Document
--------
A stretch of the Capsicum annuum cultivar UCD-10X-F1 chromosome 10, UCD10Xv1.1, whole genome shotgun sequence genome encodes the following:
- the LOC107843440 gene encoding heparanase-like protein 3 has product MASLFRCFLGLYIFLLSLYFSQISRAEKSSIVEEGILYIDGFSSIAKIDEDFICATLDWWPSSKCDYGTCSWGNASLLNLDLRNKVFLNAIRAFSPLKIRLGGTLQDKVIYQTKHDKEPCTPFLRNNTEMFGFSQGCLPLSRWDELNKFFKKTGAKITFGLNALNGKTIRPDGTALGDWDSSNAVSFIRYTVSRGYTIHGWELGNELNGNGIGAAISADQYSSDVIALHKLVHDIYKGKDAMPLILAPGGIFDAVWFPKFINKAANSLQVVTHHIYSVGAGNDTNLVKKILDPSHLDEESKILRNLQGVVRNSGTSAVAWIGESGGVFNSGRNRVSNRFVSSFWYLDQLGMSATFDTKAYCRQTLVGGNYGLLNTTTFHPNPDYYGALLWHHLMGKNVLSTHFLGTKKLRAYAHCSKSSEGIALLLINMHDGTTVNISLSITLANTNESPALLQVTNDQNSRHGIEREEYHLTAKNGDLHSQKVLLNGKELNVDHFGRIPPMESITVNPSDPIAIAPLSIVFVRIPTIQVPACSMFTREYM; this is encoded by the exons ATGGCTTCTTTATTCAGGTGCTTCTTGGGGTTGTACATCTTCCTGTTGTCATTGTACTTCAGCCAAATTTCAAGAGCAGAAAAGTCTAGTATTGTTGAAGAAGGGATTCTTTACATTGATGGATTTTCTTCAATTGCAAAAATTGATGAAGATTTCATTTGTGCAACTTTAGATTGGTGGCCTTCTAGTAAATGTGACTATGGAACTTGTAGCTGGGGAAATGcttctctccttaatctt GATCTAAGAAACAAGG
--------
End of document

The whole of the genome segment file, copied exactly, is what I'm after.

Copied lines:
A stretch of the Capsicum annuum cultivar UCD-10X-F1 chromosome 10, UCD10Xv1.1, whole genome shotgun sequence genome encodes the following:
- the LOC107843440 gene encoding heparanase-like protein 3 has product MASLFRCFLGLYIFLLSLYFSQISRAEKSSIVEEGILYIDGFSSIAKIDEDFICATLDWWPSSKCDYGTCSWGNASLLNLDLRNKVFLNAIRAFSPLKIRLGGTLQDKVIYQTKHDKEPCTPFLRNNTEMFGFSQGCLPLSRWDELNKFFKKTGAKITFGLNALNGKTIRPDGTALGDWDSSNAVSFIRYTVSRGYTIHGWELGNELNGNGIGAAISADQYSSDVIALHKLVHDIYKGKDAMPLILAPGGIFDAVWFPKFINKAANSLQVVTHHIYSVGAGNDTNLVKKILDPSHLDEESKILRNLQGVVRNSGTSAVAWIGESGGVFNSGRNRVSNRFVSSFWYLDQLGMSATFDTKAYCRQTLVGGNYGLLNTTTFHPNPDYYGALLWHHLMGKNVLSTHFLGTKKLRAYAHCSKSSEGIALLLINMHDGTTVNISLSITLANTNESPALLQVTNDQNSRHGIEREEYHLTAKNGDLHSQKVLLNGKELNVDHFGRIPPMESITVNPSDPIAIAPLSIVFVRIPTIQVPACSMFTREYM; this is encoded by the exons ATGGCTTCTTTATTCAGGTGCTTCTTGGGGTTGTACATCTTCCTGTTGTCATTGTACTTCAGCCAAATTTCAAGAGCAGAAAAGTCTAGTATTGTTGAAGAAGGGATTCTTTACATTGATGGATTTTCTTCAATTGCAAAAATTGATGAAGATTTCATTTGTGCAACTTTAGATTGGTGGCCTTCTAGTAAATGTGACTATGGAACTTGTAGCTGGGGAAATGcttctctccttaatctt GATCTAAGAAACAAGG